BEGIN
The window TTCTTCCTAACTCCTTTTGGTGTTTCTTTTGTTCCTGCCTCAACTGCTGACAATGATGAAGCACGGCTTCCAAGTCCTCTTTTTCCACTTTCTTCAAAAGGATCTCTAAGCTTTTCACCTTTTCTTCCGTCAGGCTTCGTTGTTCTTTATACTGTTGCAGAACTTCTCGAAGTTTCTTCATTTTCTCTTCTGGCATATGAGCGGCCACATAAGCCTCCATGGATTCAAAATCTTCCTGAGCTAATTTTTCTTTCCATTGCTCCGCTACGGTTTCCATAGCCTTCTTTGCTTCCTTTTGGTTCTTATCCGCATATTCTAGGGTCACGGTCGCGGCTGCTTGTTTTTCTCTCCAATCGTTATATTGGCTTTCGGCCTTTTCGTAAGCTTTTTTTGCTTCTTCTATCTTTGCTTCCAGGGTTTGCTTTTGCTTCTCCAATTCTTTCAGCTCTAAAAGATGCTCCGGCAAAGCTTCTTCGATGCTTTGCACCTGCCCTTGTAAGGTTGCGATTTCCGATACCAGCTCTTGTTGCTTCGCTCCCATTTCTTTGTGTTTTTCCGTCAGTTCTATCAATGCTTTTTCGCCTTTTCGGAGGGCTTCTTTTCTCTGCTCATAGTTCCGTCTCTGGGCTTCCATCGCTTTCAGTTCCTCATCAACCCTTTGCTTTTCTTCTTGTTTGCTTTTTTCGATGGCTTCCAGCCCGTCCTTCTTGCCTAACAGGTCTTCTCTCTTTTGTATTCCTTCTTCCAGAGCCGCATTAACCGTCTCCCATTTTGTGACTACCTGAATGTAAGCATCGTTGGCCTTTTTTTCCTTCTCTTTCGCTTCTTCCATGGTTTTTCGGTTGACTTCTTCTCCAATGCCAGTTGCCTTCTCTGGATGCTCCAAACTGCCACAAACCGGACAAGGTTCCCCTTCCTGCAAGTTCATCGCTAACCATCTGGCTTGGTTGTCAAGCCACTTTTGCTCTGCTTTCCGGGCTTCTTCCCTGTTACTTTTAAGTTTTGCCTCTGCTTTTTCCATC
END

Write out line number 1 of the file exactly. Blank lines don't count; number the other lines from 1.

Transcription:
The window TTCTTCCTAACTCCTTTTGGTGTTTCTTTTGTTCCTGCCTCAACTGCTGACAATGATGAAGCACGGCTTCCAAGTCCTCTTTTTCCACTTTCTTCAAAAGGATCTCTAAGCTTTTCACCTTTTCTTCCGTCAGGCTTCGTTGTTCTTTATACTGTTGCAGAACTTCTCGAAGTTTCTTCATTTTCTCTTCTGGCATATGAGCGGCCACATAAGCCTCCATGGATTCAAAATCTTCCTGAGCTAATTTTTCTTTCCATTGCTCCGCTACGGTTTCCATAGCCTTCTTTGCTTCCTTTTGGTTCTTATCCGCATATTCTAGGGTCACGGTCGCGGCTGCTTGTTTTTCTCTCCAATCGTTATATTGGCTTTCGGCCTTTTCGTAAGCTTTTTTTGCTTCTTCTATCTTTGCTTCCAGGGTTTGCTTTTGCTTCTCCAATTCTTTCAGCTCTAAAAGATGCTCCGGCAAAGCTTCTTCGATGCTTTGCACCTGCCCTTGTAAGGTTGCGATTTCCGATACCAGCTCTTGTTGCTTCGCTCCCATTTCTTTGTGTTTTTCCGTCAGTTCTATCAATGCTTTTTCGCCTTTTCGGAGGGCTTCTTTTCTCTGCTCATAGTTCCGTCTCTGGGCTTCCATCGCTTTCAGTTCCTCATCAACCCTTTGCTTTTCTTCTTGTTTGCTTTTTTCGATGGCTTCCAGCCCGTCCTTCTTGCCTAACAGGTCTTCTCTCTTTTGTATTCCTTCTTCCAGAGCCGCATTAACCGTCTCCCATTTTGTGACTACCTGAATGTAAGCATCGTTGGCCTTTTTTTCCTTCTCTTTCGCTTCTTCCATGGTTTTTCGGTTGACTTCTTCTCCAATGCCAGTTGCCTTCTCTGGATGCTCCAAACTGCCACAAACCGGACAAGGTTCCCCTTCCTGCAAGTTCATCGCTAACCATCTGGCTTGGTTGTCAAGCCACTTTTGCTCTGCTTTCCGGGCTTCTTCCCTGTTACTTTTAAGTTTTGCCTCTGCTTTTTCCATC